Prepared by Davide Accorsi and Pirola Lorenzo
With the ruling reply no. 136, published on 23 January 2023, the Italian tax authorities provided clarifications on the VAT treatment of a chain supply with goods to be exported outside the territory of the European Union (hereinafter also “EU”).
The proposed case is the following:
- Alfa (hereinafter also “the Taxpayer” or “Claimant Company”), a non-resident company registered for VAT purposes in Italy, will purchase goods from Gamma, a non-resident company not identified for VAT purposes in Italy. Both companies are part of the multinational corporate group Beta;
- at the same time, Alfa will sell the aforesaid goods to other companies of the group (hereinafter also referred to as “Distributors”) which will be in charge of the distribution of the products. These companies are established in Italy, or in another EU Member State, or in non-EU countries;
- the goods, at the time of the transaction referred to in the first bullet, will be located in Italy, in a warehouse of a third company, which will take care of the transport of the goods to the Distributors on behalf of Alfa.
The Taxpayer, in the specific case where the Distributor is resident in non-EU countries and the goods are shipped from Italy outside the EU territory, asks:
- the correct VAT treatment to be applied to the “chain” transactions described above, should he decide not to apply the facilitation provided for “indirect” exports pursuant to article 8, first paragraph, letter b), of Presidential Decree No. 633/1972;
- should it decide not to apply the exempt with right to deduction regime provided for “indirect” exports, confirmation of Alfa’s right to deduct the VAT paid in Italy in relation to the purchase of the products from Gamma.
The Italian tax authorities, outlining the conditions required by article 8, paragraph 1, letter b), of Presidential Decree No. 633/1972, in order to qualify a transaction as an “indirect” exports supply, clarify that this provision qualifies as exempt with right to deduction the supply of goods existing in the Italian territory towards customers not established in Italy, provided that such customers, directly or through a third party, transport the goods out of the customs territory of the European Union within 90 days of delivery (in their original state and without having any processing or transformation carried out on them).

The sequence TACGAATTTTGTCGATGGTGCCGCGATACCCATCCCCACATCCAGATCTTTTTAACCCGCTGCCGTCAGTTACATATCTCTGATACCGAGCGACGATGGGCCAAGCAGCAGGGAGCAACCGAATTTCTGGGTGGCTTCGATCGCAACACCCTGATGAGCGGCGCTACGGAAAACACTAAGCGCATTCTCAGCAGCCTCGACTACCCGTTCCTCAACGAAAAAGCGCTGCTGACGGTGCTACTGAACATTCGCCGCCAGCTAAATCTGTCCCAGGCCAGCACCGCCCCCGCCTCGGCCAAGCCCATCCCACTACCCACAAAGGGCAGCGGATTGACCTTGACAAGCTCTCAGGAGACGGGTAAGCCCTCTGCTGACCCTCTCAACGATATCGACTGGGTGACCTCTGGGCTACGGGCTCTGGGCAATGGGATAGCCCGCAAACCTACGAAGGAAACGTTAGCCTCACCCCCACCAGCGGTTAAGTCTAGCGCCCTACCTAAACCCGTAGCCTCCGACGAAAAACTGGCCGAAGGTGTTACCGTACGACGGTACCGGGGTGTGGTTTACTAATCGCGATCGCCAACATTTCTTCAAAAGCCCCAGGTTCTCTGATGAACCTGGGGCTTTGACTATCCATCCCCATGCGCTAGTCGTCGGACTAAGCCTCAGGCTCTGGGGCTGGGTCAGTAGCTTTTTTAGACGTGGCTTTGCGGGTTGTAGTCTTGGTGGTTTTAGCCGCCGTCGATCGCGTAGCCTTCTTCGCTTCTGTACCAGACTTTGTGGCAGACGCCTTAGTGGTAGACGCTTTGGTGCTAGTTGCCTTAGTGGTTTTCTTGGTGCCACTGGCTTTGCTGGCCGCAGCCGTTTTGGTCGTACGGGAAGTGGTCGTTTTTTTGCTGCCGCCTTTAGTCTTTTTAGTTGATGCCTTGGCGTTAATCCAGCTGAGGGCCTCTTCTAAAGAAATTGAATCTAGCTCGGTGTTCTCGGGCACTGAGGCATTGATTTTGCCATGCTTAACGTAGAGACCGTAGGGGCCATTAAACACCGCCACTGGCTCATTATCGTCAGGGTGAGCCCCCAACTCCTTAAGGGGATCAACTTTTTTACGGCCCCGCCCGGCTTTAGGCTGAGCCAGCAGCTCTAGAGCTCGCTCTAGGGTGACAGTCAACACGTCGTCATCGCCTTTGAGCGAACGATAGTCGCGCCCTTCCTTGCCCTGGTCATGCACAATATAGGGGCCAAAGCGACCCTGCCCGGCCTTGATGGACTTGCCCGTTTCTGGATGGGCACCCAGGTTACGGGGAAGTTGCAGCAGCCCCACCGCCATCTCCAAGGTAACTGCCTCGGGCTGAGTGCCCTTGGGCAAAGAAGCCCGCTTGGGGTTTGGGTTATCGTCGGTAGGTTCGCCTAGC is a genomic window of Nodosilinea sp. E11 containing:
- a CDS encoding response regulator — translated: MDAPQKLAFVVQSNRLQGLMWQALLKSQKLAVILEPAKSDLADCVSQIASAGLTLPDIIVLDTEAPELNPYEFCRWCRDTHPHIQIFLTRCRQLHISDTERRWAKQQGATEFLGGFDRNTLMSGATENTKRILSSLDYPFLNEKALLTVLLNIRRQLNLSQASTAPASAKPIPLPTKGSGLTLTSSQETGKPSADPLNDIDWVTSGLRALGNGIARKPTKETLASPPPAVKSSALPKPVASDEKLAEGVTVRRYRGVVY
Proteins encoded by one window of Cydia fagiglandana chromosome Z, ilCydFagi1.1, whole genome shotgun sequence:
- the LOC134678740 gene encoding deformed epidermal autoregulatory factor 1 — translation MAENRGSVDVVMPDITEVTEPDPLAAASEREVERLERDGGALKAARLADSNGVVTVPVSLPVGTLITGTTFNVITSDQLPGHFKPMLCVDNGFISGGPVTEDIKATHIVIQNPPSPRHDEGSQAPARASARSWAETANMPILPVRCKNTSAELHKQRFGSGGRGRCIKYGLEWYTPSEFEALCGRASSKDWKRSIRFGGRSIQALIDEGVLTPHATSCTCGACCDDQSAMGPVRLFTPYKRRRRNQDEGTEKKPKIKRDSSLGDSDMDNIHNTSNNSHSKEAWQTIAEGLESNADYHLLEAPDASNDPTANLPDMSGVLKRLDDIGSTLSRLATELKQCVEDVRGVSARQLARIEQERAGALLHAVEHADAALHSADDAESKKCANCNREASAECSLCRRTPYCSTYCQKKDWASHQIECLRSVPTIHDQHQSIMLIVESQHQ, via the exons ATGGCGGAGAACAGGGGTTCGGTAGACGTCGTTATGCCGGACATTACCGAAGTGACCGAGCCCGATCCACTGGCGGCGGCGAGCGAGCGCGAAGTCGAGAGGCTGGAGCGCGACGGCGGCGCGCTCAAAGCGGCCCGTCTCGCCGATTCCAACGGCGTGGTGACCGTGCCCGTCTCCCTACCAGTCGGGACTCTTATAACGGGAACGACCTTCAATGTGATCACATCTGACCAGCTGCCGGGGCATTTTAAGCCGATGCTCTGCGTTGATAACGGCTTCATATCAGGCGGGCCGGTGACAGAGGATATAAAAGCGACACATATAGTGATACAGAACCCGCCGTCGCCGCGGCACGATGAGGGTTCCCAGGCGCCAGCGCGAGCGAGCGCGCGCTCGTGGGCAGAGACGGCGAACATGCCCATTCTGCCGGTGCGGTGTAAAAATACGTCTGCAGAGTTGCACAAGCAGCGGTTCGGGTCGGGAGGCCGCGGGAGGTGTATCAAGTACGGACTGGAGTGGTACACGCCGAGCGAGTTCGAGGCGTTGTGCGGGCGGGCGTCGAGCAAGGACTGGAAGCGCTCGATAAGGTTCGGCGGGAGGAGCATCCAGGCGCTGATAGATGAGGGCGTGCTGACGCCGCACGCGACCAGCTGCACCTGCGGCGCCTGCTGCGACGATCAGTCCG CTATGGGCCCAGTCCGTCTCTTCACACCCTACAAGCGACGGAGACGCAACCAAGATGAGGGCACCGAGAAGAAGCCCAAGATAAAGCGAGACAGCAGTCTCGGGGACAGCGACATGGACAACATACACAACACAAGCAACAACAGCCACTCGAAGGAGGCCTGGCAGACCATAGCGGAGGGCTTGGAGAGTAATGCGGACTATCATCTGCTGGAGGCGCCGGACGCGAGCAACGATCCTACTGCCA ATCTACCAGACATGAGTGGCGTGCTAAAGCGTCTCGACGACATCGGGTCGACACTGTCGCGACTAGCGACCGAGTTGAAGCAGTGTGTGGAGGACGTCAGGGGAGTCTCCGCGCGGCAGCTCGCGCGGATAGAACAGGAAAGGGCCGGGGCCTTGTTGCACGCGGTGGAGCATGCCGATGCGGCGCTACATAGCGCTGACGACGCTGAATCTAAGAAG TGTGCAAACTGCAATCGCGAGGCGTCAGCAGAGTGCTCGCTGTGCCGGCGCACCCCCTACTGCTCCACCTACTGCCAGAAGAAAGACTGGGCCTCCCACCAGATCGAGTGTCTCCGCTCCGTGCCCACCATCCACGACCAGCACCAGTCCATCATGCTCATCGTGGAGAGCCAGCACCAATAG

Moreover, the tax authorities clarify that the above-mentioned conditions are not met in the transaction under analysis, as “the transport of the goods outside of the customs territory of the European Union is carried out by the third-party warehouse operator on behalf of Alfa in its capacity as supplier of the goods to the non-EU Distributor. This is because it is only in relation to the first supply between Gamma (first supplier) and Alfa that the latter assumes the role of non-resident customer, whereas, with respect to the supply with the non-EU Distributors, the Claimant Company is the second supplier”.
The Italian tax authorities’ opinion could be based on the fact that, regardless of the method of transfer of the goods from Alfa to the Distributors (i.e., “flash title”), which implies that the supply of the goods from Gamma (first supplier) to Alfa (first customer) and between the latter and the non-EU Distributor (second customer) are almost simultaneous, the transport of the goods relating to the supply between Alfa and the non-EU Distributors is carried out by Alfa as supplier.